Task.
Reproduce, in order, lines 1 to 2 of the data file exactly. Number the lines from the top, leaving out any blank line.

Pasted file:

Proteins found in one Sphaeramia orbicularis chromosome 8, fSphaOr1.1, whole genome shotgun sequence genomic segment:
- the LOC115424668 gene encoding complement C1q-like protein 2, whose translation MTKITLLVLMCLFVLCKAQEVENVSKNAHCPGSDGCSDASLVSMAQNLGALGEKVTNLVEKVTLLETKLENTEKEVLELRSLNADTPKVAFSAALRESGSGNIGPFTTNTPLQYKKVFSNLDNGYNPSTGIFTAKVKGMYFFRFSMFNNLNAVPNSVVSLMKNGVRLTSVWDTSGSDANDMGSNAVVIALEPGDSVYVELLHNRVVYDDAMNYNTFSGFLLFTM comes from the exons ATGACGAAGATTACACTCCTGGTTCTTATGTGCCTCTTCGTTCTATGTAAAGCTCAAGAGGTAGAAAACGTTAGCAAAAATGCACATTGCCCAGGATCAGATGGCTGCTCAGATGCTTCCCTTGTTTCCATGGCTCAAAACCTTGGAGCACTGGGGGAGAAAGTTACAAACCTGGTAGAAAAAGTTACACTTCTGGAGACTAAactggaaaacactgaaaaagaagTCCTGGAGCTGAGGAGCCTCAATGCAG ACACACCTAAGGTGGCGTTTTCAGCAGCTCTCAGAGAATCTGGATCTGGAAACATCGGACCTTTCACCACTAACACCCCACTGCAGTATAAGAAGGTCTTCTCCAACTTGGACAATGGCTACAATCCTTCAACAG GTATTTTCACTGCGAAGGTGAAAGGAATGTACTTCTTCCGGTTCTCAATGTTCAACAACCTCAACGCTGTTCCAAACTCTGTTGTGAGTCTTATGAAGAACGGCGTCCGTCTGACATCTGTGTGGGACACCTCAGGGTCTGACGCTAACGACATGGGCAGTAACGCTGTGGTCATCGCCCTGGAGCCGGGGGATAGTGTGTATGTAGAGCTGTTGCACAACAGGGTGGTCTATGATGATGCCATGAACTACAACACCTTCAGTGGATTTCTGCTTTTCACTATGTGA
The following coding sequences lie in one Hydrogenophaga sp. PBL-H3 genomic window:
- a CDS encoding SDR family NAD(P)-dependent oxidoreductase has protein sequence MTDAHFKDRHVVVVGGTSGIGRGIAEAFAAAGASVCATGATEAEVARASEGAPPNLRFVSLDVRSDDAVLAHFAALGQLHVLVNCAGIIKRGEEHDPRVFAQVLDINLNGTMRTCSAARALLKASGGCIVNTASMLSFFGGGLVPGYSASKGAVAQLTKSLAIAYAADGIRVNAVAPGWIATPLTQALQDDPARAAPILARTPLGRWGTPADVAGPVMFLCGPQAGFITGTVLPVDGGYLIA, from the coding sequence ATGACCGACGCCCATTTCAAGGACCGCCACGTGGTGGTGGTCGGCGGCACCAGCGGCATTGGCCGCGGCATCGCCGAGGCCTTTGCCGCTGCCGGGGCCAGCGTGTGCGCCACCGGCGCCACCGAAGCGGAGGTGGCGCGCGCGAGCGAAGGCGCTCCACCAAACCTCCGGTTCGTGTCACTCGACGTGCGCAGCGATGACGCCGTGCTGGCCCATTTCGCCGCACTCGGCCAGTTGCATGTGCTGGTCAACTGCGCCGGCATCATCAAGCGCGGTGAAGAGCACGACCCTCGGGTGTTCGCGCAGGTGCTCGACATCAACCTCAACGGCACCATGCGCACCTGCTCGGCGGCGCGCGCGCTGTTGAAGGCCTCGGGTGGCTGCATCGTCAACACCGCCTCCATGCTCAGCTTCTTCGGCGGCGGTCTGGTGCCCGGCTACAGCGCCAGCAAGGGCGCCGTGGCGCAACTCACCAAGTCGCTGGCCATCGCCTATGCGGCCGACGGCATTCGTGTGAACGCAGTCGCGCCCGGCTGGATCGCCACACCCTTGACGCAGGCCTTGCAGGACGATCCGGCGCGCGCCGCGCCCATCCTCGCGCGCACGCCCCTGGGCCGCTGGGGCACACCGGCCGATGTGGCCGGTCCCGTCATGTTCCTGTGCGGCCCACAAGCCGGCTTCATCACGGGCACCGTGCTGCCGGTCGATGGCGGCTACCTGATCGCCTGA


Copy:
Proteins found in one Sphaeramia orbicularis chromosome 8, fSphaOr1.1, whole genome shotgun sequence genomic segment:
- the LOC115424668 gene encoding complement C1q-like protein 2, whose translation MTKITLLVLMCLFVLCKAQEVENVSKNAHCPGSDGCSDASLVSMAQNLGALGEKVTNLVEKVTLLETKLENTEKEVLELRSLNADTPKVAFSAALRESGSGNIGPFTTNTPLQYKKVFSNLDNGYNPSTGIFTAKVKGMYFFRFSMFNNLNAVPNSVVSLMKNGVRLTSVWDTSGSDANDMGSNAVVIALEPGDSVYVELLHNRVVYDDAMNYNTFSGFLLFTM comes from the exons ATGACGAAGATTACACTCCTGGTTCTTATGTGCCTCTTCGTTCTATGTAAAGCTCAAGAGGTAGAAAACGTTAGCAAAAATGCACATTGCCCAGGATCAGATGGCTGCTCAGATGCTTCCCTTGTTTCCATGGCTCAAAACCTTGGAGCACTGGGGGAGAAAGTTACAAACCTGGTAGAAAAAGTTACACTTCTGGAGACTAAactggaaaacactgaaaaagaagTCCTGGAGCTGAGGAGCCTCAATGCAG ACACACCTAAGGTGGCGTTTTCAGCAGCTCTCAGAGAATCTGGATCTGGAAACATCGGACCTTTCACCACTAACACCCCACTGCAGTATAAGAAGGTCTTCTCCAACTTGGACAATGGCTACAATCCTTCAACAG GTATTTTCACTGCGAAGGTGAAAGGAATGTACTTCTTCCGGTTCTCAATGTTCAACAACCTCAACGCTGTTCCAAACTCTGTTGTGAGTCTTATGAAGAACGGCGTCCGTCTGACATCTGTGTGGGACACCTCAGGGTCTGACGCTAACGACATGGGCAGTAACGCTGTGGTCATCGCCCTGGAGCCGGGGGATAGTGTGTATGTAGAGCTGTTGCACAACAGGGTGGTCTATGATGATGCCATGAACTACAACACCTTCAGTGGATTTCTGCTTTTCACTATGTGA